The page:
Ahavath Torah (Stoughton, Massachusetts)

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Ahavath Torah
Ahavath Torah, Stoughton MA.jpg
Ahavath Torah
Basic information
Location 1179 Central Street,
Stoughton, Massachusetts,
 United States
Geographic coordinates 42°08′06″N 71°06′29″W / 42.134959°N 71.108086°W / 42.134959; -71.108086Coordinates: 42°08′06″N 71°06′29″W / 42.134959°N 71.108086°W / 42.134959; -71.108086
Affiliation Conservative Judaism
Country United States of America
Status Active
Leadership Rabbi: Jonathan Hausman
Website atorah.org
Completed 1970

Ahavath Torah is a Conservative congregation in Stoughton, Massachusetts. Formed as a merger of two older congregations founded in the 1890s,[1] it is the oldest synagogue in Stoughton.[2]

Congregation Ahavath Achim was formed in Stoughton in 1893. Congregation Talmud Torah was formed in Stoughton soon after, in 1895.[1] Both congregations worshiped in various houses.[2] In 1918, the congregations merged with the Hebrew Benevolent Society to form Ahavath Torah Congregation,[1][2] with 25 members,[2] and Rev. M. L. Graham as its spiritual head.[3] That year the congregation began construction of its first synagogue building on Porter Street,[1] which was dedicated on October 14, 1919.[2] The congregation was, however, only officially incorporated on September 5, 1930.[2]

In 1954, Ahavath Achim opened its religious school.[2] In need of a larger synagogue building, it purchased and moved into the former Congregational Church at 30 Pearl Street in 1958.[1][2] As Stoughton's Jewish population grew, membership increased to 72 families, and land was purchased in three stages for a new synagogue. The present building at 1179 Central Street was dedicated in 1970. Further growth led to a significant renovation and expansion of the synagogue building, which was completed in 1987.[2]

The synagogue has hosted many notable guest speakers, including Geert Wilders,[4][5] Wafa Sultan,[6] and Dr. Mordechai Kedar,[7] as well as entertainment from singer Sam Glaser,[8] and a Bob Lazarus memorial show.[9]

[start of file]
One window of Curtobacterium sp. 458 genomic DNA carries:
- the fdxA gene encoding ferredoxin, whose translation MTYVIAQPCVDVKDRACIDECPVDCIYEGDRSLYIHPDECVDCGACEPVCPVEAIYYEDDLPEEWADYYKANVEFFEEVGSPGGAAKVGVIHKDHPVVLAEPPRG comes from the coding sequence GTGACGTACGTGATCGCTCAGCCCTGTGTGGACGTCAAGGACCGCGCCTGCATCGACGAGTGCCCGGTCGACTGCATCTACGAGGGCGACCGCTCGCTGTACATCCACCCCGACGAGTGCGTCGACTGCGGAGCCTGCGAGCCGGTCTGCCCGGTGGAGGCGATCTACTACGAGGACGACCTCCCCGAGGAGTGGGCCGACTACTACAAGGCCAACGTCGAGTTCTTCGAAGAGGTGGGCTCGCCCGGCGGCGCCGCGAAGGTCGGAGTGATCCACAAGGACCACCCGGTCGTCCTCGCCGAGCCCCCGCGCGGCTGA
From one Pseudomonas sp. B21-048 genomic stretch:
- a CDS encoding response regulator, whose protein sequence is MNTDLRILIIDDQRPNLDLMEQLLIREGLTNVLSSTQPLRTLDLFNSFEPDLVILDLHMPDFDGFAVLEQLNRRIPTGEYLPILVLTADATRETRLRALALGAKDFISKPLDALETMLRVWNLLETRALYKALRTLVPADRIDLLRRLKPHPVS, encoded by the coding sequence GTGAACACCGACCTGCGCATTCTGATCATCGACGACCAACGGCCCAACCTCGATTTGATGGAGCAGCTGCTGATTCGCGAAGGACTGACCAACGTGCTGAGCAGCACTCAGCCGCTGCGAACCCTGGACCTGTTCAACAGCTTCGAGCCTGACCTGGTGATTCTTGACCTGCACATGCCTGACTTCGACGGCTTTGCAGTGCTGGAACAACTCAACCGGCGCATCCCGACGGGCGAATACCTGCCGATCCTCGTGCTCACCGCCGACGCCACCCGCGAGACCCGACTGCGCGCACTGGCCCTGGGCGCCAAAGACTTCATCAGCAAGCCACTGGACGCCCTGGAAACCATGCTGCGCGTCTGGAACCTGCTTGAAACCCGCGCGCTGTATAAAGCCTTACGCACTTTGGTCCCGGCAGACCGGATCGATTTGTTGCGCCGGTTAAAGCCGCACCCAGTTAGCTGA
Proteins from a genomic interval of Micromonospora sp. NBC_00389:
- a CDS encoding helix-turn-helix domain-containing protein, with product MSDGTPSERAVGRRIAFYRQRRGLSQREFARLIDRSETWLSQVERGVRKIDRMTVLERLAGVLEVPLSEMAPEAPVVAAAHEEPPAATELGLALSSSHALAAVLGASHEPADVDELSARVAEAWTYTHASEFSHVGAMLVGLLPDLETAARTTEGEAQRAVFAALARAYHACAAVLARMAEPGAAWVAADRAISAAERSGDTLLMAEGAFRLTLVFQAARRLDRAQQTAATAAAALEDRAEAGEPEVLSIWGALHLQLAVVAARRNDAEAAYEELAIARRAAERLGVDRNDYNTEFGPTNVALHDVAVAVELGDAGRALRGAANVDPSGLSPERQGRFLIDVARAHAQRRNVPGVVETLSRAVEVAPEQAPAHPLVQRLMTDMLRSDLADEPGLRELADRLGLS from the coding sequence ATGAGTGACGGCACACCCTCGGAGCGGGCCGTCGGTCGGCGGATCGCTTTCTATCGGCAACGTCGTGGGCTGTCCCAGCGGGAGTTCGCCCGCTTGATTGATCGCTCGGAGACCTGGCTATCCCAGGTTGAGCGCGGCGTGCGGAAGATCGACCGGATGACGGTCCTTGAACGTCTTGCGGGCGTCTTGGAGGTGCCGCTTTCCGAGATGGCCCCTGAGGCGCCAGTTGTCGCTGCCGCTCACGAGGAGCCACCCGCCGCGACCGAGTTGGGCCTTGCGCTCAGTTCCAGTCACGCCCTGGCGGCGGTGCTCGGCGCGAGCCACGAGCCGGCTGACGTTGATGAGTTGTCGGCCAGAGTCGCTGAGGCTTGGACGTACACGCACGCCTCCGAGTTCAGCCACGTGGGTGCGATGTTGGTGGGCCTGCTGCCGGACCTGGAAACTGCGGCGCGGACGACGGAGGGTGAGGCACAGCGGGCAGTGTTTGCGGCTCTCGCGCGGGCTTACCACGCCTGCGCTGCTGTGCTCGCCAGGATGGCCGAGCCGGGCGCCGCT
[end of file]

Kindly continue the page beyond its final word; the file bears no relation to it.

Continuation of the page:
Congregational rabbis have included Henry Gerson, David Oler, Harold Schechter,[2] and Steven Conn.[10] As of 2010, the rabbi is Jonathan Hausman.


  1. ^ a b c d e Lambert, David Allen. Stoughton, Arcadia Publishing, 2001, p. 31. ISBN 978-0-7385-0941-9
  2. ^ a b c d e f g h i j Our History, Ahavath Torah website. Retrieved September 27, 2010.
  3. ^ "Chronology of Stoughton History". Stoughtonhistory.com. Retrieved September 29, 2010. 
  4. ^ "An Interview with a Local Hero: Rabbi Jon Hausman > Jerry Gordon". New English Review. December 18, 2008. Retrieved September 29, 2010. 
  5. ^ Schwartz, Penny (February 27, 2009). "Synagogue hails Dutch lawmaker as a hero". JTA. Archived from the original on March 6, 2009. Retrieved September 29, 2010. 
  6. ^ "Wafa Sultan at Ahavath Torah Video". Pakistan.tv. Archived from the original on March 13, 2012. Retrieved September 29, 2010. 
  7. ^ "Dr. Mordechai Kedar on "Arab Terrorism and the Myth of al Aqsa"". JStreetJive. February 9, 2010. Archived from the original on February 13, 2010. Retrieved September 29, 2010. 
  8. ^ "Tour Schedule". Sam Glaser. January 8, 2010. Retrieved September 29, 2010. 
  9. ^ "Bob Lazarus Memorial Comedy Show Tickets, Discount Tickets and Information – Boston Metro". Theater Mania. June 14, 2009. Retrieved September 29, 2010. 
  10. ^ Hart, Jordana. "Stoughton seeks answers for house filled with slurs", The Boston Globe, November 14, 1992.

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